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Reflections on the History and Historiography of European Integration

Published online by Cambridge University Press:  21 October 2023

Mathieu Segers
Affiliation:
Universiteit Maastricht, Netherlands
Steven Van Hecke
Affiliation:
Katholieke Universiteit Leuven, Belgium
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Summary

European integration is not the result of a preconceived plan. It rather consists of messy procedures and heated discussions. Ad hoc decision-making, crises and even utter chaos have been constants in the history of the European Union (EU). This complex reality has induced scholars to zoom in on its infamous ‘muddling through’ to better understand what is going on in European integration. Consequently, the primary focus of research has been on ways, means and outcomes: inter-state bargaining, and the resulting treaties and European institutions. However, this focus on institutional ways and means, and on the outcomes of inter-state bargaining, has implied that ideas about Europe’s future mostly have been treated as proxies of specific, rather one-dimensional, state, or institutional, interests. This leads to distorted images of history. If the recent crisis years made one thing very clear, it is this: that it proves quite complex to adequately analyse the multilevel, multipolicy and demoi-cracy muddling through that characterises the EU’s laborious management of crises and day-to-day politics and policies, let alone that a mere focus on institutional interests would be sufficient.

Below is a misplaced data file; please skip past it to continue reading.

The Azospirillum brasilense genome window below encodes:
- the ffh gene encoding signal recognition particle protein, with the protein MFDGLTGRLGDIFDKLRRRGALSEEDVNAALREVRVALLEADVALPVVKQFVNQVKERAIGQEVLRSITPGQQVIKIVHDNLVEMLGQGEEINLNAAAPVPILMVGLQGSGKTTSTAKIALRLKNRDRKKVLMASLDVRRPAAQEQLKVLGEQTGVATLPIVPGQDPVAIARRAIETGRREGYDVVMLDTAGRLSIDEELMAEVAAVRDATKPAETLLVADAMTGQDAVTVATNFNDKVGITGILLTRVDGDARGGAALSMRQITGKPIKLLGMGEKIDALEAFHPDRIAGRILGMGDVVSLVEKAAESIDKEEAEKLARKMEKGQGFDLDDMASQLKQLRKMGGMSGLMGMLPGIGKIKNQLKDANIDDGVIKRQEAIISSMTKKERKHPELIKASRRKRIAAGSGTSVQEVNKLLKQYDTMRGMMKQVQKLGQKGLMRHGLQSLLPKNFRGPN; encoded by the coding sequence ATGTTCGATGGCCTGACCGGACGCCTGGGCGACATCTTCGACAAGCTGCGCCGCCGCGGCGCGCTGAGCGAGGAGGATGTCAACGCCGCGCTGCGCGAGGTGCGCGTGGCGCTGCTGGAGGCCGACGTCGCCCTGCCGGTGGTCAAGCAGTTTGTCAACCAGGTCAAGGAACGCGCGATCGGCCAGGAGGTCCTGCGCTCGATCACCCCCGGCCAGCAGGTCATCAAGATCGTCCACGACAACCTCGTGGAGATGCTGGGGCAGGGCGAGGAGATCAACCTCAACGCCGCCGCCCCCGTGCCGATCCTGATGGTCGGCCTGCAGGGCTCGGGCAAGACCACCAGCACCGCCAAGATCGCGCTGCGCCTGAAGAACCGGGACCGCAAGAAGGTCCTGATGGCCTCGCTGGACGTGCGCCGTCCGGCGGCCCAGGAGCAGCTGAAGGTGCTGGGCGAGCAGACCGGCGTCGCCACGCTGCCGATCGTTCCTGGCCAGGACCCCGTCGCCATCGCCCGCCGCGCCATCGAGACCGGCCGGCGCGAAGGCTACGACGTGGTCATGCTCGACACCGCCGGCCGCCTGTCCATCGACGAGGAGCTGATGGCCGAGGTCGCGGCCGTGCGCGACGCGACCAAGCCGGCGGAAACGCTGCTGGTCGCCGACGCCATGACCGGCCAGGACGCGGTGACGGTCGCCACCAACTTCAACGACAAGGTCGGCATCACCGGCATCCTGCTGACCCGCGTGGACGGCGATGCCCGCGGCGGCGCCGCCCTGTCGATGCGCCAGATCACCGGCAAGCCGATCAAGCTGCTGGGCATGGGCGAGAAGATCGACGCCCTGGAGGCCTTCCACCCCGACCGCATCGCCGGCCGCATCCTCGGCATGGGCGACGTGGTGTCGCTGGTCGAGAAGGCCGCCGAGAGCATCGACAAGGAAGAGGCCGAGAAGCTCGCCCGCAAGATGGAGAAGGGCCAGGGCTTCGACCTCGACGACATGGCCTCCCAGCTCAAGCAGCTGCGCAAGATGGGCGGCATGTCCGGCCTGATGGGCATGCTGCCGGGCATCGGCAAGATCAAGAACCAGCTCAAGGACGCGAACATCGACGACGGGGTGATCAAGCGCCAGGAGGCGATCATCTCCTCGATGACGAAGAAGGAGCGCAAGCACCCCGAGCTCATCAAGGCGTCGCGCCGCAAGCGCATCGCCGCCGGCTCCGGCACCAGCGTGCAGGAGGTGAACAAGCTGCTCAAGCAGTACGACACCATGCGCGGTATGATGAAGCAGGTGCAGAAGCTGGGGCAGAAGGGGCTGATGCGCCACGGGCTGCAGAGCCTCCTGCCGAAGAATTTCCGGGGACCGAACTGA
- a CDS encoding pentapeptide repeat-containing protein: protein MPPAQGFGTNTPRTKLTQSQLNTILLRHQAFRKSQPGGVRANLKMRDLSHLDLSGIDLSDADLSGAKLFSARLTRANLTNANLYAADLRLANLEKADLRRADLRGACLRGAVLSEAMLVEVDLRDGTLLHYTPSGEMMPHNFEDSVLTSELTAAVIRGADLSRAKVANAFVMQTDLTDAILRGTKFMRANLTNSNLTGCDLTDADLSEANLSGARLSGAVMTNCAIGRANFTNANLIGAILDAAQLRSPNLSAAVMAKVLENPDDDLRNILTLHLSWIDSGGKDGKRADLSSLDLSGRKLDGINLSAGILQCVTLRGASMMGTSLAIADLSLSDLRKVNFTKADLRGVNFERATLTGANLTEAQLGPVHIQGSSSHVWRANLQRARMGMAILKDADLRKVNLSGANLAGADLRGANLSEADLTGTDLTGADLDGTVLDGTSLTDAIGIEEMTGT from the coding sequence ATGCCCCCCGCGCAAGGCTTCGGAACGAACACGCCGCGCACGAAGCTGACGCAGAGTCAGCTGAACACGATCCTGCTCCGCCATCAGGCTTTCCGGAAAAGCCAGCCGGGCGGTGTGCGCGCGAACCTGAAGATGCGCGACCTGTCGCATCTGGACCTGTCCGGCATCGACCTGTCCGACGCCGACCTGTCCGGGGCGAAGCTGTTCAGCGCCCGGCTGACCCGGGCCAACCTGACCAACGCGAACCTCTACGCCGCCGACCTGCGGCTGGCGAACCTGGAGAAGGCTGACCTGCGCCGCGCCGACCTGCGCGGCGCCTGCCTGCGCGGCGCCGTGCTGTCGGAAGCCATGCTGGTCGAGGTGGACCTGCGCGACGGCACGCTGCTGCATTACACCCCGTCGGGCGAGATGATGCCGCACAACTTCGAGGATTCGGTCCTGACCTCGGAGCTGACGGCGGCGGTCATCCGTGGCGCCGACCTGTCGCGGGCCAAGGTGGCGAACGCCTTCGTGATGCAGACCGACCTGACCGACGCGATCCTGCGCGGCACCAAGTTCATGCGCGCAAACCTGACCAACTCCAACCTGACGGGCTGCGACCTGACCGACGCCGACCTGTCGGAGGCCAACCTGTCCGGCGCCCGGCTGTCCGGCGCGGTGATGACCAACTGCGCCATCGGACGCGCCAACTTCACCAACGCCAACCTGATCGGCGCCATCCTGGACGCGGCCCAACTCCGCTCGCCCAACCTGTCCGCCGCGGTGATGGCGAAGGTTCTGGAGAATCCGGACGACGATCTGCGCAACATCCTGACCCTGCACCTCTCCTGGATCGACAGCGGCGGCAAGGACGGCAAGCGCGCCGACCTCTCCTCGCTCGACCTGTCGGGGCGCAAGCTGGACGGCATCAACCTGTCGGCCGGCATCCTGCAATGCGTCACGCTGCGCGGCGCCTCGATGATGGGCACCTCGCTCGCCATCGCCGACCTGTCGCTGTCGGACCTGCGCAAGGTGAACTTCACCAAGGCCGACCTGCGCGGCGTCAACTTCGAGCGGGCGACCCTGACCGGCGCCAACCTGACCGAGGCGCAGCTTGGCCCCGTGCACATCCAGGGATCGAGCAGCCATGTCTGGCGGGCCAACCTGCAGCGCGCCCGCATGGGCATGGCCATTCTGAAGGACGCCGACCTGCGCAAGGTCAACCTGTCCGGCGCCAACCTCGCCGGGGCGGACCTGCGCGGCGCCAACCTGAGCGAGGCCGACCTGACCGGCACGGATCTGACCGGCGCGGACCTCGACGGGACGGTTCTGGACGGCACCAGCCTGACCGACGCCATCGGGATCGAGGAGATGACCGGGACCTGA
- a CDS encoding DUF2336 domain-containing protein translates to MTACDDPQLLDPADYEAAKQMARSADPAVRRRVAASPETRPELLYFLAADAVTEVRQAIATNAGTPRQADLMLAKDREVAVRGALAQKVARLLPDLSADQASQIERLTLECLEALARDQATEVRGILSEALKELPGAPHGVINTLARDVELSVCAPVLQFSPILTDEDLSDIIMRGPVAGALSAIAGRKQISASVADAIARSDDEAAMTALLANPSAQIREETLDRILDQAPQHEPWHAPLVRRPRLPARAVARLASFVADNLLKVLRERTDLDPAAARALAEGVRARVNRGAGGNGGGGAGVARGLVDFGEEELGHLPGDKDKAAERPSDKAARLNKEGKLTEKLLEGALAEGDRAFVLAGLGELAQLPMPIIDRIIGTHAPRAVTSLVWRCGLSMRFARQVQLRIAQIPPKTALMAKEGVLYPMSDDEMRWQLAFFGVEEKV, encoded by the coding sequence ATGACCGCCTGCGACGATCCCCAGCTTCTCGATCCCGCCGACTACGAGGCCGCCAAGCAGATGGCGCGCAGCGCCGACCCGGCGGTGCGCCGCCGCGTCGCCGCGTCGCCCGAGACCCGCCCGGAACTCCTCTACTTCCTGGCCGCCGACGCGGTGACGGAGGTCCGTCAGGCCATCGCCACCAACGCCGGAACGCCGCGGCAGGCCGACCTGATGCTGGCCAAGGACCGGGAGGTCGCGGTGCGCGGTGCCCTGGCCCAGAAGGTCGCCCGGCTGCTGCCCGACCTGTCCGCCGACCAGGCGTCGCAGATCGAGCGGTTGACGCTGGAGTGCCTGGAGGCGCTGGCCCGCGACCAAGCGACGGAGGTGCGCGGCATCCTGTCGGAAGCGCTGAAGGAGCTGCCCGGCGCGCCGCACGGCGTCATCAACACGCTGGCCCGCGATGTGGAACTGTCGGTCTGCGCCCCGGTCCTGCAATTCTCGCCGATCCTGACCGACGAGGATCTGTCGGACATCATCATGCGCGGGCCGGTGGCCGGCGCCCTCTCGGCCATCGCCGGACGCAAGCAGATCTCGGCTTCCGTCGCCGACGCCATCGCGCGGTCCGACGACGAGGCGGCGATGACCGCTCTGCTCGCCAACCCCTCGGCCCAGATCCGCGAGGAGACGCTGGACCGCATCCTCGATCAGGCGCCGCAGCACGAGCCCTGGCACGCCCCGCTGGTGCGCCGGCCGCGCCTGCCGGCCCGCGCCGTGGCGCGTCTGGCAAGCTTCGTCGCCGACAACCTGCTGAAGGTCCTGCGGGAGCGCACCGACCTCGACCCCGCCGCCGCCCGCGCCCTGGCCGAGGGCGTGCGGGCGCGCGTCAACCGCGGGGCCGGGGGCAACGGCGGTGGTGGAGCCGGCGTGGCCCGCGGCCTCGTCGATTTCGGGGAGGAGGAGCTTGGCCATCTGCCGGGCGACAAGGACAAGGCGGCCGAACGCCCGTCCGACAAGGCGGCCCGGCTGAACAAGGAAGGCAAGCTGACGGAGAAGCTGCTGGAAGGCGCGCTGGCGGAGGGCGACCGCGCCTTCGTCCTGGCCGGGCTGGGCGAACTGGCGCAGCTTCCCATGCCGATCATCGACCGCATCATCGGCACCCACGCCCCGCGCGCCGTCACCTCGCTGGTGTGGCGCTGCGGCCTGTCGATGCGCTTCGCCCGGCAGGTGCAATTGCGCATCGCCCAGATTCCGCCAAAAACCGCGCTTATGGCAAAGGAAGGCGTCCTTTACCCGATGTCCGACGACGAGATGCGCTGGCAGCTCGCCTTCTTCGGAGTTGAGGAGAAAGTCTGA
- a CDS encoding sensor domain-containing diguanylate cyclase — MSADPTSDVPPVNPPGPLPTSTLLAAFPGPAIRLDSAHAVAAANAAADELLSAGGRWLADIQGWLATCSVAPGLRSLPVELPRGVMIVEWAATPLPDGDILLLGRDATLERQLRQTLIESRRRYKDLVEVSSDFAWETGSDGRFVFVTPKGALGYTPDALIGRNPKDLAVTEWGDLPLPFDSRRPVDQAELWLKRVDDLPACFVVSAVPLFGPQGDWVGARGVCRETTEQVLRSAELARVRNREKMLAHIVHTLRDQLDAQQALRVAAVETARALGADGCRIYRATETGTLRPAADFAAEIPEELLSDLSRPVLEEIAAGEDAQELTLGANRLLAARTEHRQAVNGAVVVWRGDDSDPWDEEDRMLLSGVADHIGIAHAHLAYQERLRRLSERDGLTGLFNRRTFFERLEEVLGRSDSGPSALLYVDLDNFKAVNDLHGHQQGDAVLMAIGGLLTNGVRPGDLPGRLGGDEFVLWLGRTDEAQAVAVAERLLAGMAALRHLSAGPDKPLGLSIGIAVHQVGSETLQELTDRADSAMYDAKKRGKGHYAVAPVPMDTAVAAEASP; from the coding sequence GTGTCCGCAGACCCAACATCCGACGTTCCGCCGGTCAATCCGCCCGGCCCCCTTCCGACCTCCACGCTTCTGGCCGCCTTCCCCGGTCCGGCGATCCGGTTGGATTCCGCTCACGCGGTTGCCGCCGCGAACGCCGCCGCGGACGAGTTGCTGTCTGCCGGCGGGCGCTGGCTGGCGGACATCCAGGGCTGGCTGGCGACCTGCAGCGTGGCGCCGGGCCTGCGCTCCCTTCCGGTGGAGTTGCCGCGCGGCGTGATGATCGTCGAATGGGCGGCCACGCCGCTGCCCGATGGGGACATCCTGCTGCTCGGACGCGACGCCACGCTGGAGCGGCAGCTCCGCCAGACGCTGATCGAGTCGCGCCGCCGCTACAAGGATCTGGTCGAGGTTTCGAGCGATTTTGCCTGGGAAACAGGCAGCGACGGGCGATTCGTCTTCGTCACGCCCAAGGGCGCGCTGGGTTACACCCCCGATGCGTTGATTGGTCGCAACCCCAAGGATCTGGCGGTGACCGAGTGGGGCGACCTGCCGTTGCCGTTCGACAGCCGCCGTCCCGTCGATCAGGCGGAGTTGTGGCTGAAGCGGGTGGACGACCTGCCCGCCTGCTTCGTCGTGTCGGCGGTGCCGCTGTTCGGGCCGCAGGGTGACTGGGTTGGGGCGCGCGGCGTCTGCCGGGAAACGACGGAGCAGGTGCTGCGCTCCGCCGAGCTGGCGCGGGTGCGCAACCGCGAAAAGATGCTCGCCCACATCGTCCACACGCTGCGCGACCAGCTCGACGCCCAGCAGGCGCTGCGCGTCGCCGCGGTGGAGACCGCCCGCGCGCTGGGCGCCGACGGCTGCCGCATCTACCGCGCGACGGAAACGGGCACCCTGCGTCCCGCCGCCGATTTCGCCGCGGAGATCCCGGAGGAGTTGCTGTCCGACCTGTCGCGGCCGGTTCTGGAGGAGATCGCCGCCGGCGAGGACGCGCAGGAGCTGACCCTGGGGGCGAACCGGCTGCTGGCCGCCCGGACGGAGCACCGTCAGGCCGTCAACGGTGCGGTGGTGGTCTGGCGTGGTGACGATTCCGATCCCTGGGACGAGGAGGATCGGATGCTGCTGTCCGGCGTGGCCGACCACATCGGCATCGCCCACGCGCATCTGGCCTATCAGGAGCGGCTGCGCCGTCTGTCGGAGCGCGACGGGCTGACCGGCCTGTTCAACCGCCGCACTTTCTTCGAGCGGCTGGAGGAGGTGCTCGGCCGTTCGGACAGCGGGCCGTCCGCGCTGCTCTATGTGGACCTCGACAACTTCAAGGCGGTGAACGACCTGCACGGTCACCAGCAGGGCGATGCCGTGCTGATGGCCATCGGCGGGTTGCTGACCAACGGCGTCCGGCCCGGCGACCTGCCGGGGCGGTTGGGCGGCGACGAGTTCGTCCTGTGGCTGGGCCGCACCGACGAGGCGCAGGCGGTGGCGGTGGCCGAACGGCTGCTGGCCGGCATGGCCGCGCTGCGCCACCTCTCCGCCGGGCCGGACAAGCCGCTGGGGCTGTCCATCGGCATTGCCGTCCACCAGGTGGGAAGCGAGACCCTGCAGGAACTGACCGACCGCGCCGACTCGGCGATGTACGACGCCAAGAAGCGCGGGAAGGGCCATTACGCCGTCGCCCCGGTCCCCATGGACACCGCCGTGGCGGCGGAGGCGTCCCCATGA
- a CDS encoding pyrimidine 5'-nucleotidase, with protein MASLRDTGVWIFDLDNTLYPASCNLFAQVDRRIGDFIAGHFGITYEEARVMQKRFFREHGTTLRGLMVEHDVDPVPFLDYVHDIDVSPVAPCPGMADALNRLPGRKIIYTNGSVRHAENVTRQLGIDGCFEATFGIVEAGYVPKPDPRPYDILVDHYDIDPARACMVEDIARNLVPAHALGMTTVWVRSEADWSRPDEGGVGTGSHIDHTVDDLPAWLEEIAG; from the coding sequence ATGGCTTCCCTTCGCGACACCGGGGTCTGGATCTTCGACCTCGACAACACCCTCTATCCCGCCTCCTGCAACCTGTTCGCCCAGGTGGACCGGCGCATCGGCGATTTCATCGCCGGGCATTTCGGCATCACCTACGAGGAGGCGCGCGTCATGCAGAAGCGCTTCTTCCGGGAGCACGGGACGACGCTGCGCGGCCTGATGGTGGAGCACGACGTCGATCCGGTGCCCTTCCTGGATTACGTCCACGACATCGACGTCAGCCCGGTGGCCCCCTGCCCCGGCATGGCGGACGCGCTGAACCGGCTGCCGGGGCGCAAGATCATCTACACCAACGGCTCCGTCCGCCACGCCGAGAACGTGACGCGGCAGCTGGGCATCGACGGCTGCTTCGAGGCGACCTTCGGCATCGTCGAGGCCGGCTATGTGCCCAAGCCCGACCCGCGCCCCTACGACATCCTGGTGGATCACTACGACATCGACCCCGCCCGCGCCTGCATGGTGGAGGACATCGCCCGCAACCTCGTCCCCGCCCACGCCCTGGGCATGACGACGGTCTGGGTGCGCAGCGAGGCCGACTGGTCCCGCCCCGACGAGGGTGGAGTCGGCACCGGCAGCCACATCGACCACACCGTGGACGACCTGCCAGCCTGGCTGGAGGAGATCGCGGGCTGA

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Publisher: Cambridge University Press
Print publication year: 2023

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